MICRA consists of the following parts:

Damage cap - non-economic damages are limited to $250,000. Non-economic damages include claims for pain and suffering, loss of consortium, both of which permit the financial recovery for losing limbs, losing sight or hearing, the ability to walk, and all other losses that do not directly relate to economic losses.
Attorney's fee cap - attorney fees that are taken from the amount of the settlement are limited.
Time limits - shortened statute of limitations for actions against healthcare providers.
Binding arbitration.
Periodic payments - doctors are allowed to pay the award over time.

These are codified at a number of different locations in the California Codes: Business & Professions Code Section 6146, Civil Code Sections 3333.1 and 3333.2, and Code of Civil Procedure Section 667.7.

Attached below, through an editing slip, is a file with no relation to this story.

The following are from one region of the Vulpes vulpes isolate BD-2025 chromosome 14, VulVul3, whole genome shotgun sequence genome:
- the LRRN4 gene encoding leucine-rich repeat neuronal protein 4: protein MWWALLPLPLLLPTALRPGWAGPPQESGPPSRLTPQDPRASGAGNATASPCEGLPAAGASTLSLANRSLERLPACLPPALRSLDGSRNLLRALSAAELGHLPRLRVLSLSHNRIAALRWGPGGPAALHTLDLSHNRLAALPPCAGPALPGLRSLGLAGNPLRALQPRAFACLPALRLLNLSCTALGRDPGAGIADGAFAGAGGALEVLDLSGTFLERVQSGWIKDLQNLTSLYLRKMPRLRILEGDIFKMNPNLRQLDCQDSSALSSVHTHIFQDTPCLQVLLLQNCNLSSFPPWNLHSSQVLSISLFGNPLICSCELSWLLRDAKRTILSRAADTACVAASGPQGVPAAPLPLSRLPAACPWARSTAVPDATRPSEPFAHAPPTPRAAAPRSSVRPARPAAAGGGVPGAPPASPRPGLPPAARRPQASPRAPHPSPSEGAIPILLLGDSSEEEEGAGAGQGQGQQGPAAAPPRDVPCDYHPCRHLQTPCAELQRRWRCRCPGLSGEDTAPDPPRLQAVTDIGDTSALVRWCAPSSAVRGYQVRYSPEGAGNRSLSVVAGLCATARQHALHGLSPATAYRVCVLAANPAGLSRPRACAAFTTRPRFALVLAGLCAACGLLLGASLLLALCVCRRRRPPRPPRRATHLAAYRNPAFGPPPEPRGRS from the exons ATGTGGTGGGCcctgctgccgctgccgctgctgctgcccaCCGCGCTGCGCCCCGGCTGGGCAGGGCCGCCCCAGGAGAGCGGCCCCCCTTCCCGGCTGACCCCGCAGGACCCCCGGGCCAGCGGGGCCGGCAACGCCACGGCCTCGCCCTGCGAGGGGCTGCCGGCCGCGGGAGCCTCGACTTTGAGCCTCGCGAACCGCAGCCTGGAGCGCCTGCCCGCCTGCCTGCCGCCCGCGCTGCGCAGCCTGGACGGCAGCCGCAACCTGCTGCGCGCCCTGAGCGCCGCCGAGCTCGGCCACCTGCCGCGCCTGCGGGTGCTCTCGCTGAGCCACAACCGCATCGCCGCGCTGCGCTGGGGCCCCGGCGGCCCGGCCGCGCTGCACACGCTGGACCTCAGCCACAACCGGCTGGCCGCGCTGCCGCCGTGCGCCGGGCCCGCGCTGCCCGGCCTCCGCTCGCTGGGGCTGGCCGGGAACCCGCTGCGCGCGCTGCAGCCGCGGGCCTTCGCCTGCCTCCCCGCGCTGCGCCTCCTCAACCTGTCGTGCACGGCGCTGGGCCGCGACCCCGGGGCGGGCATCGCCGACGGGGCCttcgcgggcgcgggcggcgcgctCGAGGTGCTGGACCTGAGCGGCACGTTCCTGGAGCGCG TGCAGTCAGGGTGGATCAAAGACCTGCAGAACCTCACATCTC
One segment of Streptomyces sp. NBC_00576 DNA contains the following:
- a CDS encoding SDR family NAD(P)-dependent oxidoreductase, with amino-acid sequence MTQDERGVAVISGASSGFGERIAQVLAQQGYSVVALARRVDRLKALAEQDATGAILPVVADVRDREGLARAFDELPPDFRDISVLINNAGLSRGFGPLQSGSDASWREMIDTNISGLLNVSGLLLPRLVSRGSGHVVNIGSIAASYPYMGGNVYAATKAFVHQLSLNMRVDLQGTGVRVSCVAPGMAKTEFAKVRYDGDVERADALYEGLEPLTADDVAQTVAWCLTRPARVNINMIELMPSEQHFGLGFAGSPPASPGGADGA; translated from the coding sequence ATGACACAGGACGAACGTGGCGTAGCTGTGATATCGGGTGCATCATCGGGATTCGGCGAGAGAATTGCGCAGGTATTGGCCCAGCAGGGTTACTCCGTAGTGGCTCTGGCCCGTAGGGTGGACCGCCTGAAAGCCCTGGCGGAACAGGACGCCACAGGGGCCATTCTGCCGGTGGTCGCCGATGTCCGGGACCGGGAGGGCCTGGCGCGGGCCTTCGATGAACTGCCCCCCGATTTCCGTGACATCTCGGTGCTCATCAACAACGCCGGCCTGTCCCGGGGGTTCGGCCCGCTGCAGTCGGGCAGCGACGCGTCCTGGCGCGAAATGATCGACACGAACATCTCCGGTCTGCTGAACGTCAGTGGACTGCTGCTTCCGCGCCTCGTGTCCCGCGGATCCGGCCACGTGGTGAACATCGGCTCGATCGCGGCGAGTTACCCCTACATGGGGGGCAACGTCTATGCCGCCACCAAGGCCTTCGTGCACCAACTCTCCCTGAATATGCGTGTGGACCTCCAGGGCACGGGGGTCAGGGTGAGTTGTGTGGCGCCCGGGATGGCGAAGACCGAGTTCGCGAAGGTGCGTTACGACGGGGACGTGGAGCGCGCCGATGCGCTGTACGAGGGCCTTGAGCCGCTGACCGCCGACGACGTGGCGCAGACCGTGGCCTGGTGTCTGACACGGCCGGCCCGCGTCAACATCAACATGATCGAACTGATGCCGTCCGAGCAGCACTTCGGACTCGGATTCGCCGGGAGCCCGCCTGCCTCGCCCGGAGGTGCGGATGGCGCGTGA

A RAND report estimates that defendants' liabilities were reduced by 30% as a result of MICRA.[1] Between 1985 and 1988, malpractice premiums rose 47 percent.[2] After 1988, the insurance premiums in California experienced a decrease. It is contested as to whether this decrease was a result of Proposition 103. Proposition 103 enacted Section 1861.01 of the California Insurance Code, which explicitly required the rollback of insurance premiums by "at least 20%".